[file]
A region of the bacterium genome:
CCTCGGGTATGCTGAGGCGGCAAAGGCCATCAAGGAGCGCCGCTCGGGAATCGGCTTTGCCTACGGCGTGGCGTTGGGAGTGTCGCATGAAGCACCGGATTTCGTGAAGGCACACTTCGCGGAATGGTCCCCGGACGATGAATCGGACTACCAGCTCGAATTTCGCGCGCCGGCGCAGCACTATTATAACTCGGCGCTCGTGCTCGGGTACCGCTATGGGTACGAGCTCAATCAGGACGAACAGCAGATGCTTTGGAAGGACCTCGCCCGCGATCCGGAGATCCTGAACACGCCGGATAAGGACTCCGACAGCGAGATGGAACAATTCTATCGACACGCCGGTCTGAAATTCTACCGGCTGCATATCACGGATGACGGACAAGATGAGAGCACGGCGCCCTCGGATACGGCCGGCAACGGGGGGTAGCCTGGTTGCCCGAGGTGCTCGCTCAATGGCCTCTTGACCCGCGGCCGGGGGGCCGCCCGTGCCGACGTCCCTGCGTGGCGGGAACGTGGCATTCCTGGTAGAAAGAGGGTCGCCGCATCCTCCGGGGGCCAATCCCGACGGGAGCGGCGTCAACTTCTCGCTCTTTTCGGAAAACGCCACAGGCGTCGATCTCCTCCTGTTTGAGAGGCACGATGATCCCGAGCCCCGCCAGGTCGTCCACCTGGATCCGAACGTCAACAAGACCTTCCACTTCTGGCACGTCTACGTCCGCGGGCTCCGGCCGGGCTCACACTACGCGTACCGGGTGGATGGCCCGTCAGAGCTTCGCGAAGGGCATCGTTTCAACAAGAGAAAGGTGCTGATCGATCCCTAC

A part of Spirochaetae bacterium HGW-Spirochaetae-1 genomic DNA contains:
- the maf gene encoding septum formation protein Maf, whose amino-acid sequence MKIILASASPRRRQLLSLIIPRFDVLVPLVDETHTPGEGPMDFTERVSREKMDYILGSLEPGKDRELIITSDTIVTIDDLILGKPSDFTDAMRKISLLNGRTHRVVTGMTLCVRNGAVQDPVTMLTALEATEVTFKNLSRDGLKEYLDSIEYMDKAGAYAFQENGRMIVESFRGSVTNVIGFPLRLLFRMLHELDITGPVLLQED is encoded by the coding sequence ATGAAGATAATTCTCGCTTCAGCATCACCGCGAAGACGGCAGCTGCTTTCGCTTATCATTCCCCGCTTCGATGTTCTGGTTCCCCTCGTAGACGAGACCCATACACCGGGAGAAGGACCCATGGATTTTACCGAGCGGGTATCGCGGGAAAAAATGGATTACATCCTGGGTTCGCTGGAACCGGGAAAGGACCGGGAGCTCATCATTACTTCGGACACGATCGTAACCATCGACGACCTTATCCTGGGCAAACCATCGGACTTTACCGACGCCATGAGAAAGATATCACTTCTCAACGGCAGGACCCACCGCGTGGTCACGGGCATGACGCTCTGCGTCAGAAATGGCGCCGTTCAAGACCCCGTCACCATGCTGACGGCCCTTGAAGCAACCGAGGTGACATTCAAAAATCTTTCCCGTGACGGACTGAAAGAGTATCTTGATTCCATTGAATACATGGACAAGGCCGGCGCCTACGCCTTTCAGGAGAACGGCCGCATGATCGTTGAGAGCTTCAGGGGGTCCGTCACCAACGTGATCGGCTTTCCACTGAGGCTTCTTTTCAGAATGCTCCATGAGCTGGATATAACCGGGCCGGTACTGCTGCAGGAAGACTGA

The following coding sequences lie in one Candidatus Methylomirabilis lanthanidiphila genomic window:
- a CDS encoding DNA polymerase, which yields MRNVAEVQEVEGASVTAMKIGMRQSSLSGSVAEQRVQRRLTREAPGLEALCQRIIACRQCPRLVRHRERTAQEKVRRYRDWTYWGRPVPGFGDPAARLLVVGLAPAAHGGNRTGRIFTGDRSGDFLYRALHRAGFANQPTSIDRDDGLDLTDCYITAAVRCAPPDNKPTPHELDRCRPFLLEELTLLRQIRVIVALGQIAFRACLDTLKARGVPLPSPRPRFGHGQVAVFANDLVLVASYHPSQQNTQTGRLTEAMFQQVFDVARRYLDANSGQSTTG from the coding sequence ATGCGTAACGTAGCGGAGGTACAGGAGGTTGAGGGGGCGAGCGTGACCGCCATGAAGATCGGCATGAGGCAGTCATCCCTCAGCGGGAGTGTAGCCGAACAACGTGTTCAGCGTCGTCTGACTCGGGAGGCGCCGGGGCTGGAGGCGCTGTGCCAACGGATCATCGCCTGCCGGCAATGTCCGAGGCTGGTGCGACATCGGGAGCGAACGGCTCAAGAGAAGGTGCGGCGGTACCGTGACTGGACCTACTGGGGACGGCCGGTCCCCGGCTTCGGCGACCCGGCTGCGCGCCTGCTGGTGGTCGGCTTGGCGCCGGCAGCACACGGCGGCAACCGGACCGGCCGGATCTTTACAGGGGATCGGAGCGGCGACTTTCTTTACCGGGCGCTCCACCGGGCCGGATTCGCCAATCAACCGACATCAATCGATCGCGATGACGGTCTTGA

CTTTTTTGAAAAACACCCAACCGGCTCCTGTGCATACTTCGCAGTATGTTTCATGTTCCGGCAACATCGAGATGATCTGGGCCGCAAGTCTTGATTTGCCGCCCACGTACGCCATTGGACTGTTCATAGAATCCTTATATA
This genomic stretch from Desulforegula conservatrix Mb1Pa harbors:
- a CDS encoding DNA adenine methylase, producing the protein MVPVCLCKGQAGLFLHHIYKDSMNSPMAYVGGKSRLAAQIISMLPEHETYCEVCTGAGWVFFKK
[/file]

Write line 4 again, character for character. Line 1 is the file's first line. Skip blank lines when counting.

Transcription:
- the maf gene encoding septum formation protein Maf, whose amino-acid sequence MKIILASASPRRRQLLSLIIPRFDVLVPLVDETHTPGEGPMDFTERVSREKMDYILGSLEPGKDRELIITSDTIVTIDDLILGKPSDFTDAMRKISLLNGRTHRVVTGMTLCVRNGAVQDPVTMLTALEATEVTFKNLSRDGLKEYLDSIEYMDKAGAYAFQENGRMIVESFRGSVTNVIGFPLRLLFRMLHELDITGPVLLQED is encoded by the coding sequence ATGAAGATAATTCTCGCTTCAGCATCACCGCGAAGACGGCAGCTGCTTTCGCTTATCATTCCCCGCTTCGATGTTCTGGTTCCCCTCGTAGACGAGACCCATACACCGGGAGAAGGACCCATGGATTTTACCGAGCGGGTATCGCGGGAAAAAATGGATTACATCCTGGGTTCGCTGGAACCGGGAAAGGACCGGGAGCTCATCATTACTTCGGACACGATCGTAACCATCGACGACCTTATCCTGGGCAAACCATCGGACTTTACCGACGCCATGAGAAAGATATCACTTCTCAACGGCAGGACCCACCGCGTGGTCACGGGCATGACGCTCTGCGTCAGAAATGGCGCCGTTCAAGACCCCGTCACCATGCTGACGGCCCTTGAAGCAACCGAGGTGACATTCAAAAATCTTTCCCGTGACGGACTGAAAGAGTATCTTGATTCCATTGAATACATGGACAAGGCCGGCGCCTACGCCTTTCAGGAGAACGGCCGCATGATCGTTGAGAGCTTCAGGGGGTCCGTCACCAACGTGATCGGCTTTCCACTGAGGCTTCTTTTCAGAATGCTCCATGAGCTGGATATAACCGGGCCGGTACTGCTGCAGGAAGACTGA